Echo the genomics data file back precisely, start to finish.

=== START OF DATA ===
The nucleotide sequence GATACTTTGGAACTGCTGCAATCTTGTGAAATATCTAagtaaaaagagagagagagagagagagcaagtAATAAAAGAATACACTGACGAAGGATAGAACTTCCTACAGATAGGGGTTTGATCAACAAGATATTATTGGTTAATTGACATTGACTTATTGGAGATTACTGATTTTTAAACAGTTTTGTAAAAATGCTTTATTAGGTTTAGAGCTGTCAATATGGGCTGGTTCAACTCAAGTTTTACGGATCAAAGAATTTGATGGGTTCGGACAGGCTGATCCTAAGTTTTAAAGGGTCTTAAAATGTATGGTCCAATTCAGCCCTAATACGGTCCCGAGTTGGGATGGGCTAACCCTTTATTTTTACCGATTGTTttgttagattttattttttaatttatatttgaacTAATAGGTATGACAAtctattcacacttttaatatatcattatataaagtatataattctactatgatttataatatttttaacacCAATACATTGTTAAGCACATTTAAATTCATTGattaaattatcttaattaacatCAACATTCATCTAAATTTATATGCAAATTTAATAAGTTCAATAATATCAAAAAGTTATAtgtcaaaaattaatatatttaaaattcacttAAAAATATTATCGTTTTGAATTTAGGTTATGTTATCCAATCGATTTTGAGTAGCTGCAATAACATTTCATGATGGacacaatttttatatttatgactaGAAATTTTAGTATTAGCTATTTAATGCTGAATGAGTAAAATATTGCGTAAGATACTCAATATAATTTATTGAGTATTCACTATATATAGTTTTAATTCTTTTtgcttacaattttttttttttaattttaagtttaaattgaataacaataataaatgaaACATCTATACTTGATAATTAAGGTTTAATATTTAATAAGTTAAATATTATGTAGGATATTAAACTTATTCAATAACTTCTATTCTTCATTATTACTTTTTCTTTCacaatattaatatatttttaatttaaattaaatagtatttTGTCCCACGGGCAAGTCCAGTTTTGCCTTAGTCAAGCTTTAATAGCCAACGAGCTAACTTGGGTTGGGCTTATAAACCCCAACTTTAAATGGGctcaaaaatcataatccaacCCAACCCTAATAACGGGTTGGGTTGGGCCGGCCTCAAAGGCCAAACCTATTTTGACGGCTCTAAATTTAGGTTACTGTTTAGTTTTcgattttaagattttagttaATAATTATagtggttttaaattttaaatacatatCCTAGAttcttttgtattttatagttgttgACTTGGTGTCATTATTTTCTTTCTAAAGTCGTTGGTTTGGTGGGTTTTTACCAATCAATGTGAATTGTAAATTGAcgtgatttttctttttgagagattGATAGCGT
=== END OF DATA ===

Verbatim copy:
The nucleotide sequence GATACTTTGGAACTGCTGCAATCTTGTGAAATATCTAagtaaaaagagagagagagagagagagcaagtAATAAAAGAATACACTGACGAAGGATAGAACTTCCTACAGATAGGGGTTTGATCAACAAGATATTATTGGTTAATTGACATTGACTTATTGGAGATTACTGATTTTTAAACAGTTTTGTAAAAATGCTTTATTAGGTTTAGAGCTGTCAATATGGGCTGGTTCAACTCAAGTTTTACGGATCAAAGAATTTGATGGGTTCGGACAGGCTGATCCTAAGTTTTAAAGGGTCTTAAAATGTATGGTCCAATTCAGCCCTAATACGGTCCCGAGTTGGGATGGGCTAACCCTTTATTTTTACCGATTGTTttgttagattttattttttaatttatatttgaacTAATAGGTATGACAAtctattcacacttttaatatatcattatataaagtatataattctactatgatttataatatttttaacacCAATACATTGTTAAGCACATTTAAATTCATTGattaaattatcttaattaacatCAACATTCATCTAAATTTATATGCAAATTTAATAAGTTCAATAATATCAAAAAGTTATAtgtcaaaaattaatatatttaaaattcacttAAAAATATTATCGTTTTGAATTTAGGTTATGTTATCCAATCGATTTTGAGTAGCTGCAATAACATTTCATGATGGacacaatttttatatttatgactaGAAATTTTAGTATTAGCTATTTAATGCTGAATGAGTAAAATATTGCGTAAGATACTCAATATAATTTATTGAGTATTCACTATATATAGTTTTAATTCTTTTtgcttacaattttttttttttaattttaagtttaaattgaataacaataataaatgaaACATCTATACTTGATAATTAAGGTTTAATATTTAATAAGTTAAATATTATGTAGGATATTAAACTTATTCAATAACTTCTATTCTTCATTATTACTTTTTCTTTCacaatattaatatatttttaatttaaattaaatagtatttTGTCCCACGGGCAAGTCCAGTTTTGCCTTAGTCAAGCTTTAATAGCCAACGAGCTAACTTGGGTTGGGCTTATAAACCCCAACTTTAAATGGGctcaaaaatcataatccaacCCAACCCTAATAACGGGTTGGGTTGGGCCGGCCTCAAAGGCCAAACCTATTTTGACGGCTCTAAATTTAGGTTACTGTTTAGTTTTcgattttaagattttagttaATAATTATagtggttttaaattttaaatacatatCCTAGAttcttttgtattttatagttgttgACTTGGTGTCATTATTTTCTTTCTAAAGTCGTTGGTTTGGTGGGTTTTTACCAATCAATGTGAATTGTAAATTGAcgtgatttttctttttgagagattGATAGCGT